When it comes to defending against attackers/hackers and nasty people like that, web developers need to pay attention to the following high level areas.
- user input.
- user access .
- application management.
- handling attacks.
However, potential attackers can use this knowledge as a platform for their attacks. For example, if you knew how the your opponent was going to defend, you'd be at a big advantage, wouldn't you?
In future articles, I'll be going into this a lot more in a step-by-step fashion, but for now let's dig into this a bit deeper...
1. User Input
The biggest problem with web sites/applications is that they accept input from the user. Way back in the beginning it wasn't like this - most content was served as static pages, meaning everyone got to the same.
Thankfully, things have moved on a bit since then and we can search, update, order online, perform payments and do all sorts of things from our web browser.
But so can the attackers!
Attackers can craft input to try and get around defenses, to do things on the web server that they are not meant to do and in-so-doing can get their little mits on our data or services.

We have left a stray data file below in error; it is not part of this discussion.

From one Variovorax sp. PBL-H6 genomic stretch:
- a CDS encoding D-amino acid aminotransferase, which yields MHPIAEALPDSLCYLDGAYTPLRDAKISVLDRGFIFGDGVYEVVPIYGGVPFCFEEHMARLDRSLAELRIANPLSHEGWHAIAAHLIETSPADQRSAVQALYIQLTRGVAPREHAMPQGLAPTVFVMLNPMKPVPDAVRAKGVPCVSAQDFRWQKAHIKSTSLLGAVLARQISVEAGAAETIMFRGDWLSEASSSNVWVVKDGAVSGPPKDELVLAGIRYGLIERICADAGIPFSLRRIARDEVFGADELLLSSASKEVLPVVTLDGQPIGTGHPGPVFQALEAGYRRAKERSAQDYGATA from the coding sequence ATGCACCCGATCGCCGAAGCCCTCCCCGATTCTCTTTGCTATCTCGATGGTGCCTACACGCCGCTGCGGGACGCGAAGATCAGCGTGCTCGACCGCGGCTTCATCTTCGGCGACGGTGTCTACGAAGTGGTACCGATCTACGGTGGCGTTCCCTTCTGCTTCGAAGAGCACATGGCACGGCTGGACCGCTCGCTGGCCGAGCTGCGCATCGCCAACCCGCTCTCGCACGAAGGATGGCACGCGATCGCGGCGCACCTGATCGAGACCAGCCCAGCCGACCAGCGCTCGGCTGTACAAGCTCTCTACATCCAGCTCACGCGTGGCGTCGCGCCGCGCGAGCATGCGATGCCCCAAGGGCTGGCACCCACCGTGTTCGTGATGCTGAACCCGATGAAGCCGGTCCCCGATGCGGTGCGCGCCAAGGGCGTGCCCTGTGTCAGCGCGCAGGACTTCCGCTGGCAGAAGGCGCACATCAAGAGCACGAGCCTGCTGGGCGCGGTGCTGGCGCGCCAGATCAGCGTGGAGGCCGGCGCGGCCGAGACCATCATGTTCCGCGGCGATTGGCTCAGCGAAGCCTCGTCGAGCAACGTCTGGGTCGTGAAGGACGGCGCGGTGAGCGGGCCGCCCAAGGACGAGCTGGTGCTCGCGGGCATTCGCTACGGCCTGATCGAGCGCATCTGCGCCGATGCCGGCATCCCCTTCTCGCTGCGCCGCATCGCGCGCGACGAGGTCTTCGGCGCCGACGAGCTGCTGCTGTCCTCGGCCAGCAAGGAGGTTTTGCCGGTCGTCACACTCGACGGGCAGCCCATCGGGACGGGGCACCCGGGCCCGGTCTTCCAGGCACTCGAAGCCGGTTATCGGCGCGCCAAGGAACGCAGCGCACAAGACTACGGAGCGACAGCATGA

For example, SQL Injection is one method of doing naughty stuff by crafting user input (in this case a SQL statement) in such a way as to hopefully fool the back-end system into executing the SQL commands.
Listen up: in your software, whether it's web based or not, always check the user input. You should be doing this anyway because users will always do one of two things: either something stupid or something nasty. So protect yourself - always assume that what you get from the outside world, from outside your boundary, is wrong and you need to do some sort of checking.
- Sanitization: Clean up the input. Remove characters. HTML encode.
- Blacklist: check the input to see if it contains known 'bad' terms on a black list. If so, reject it or do something else but don't let it though the door in its current state.
- Whitelist: Only allow input that contains known 'good' terms. for particular operations, you might know what the input should look like so only accept it if the input complies.
- Safe programming methods: Sometimes there's a right and a wrong way to do things. Usually it's better to do things correctly. For example, SQL queries should be parameterized in instead of inline parameters in the query.
2. User Access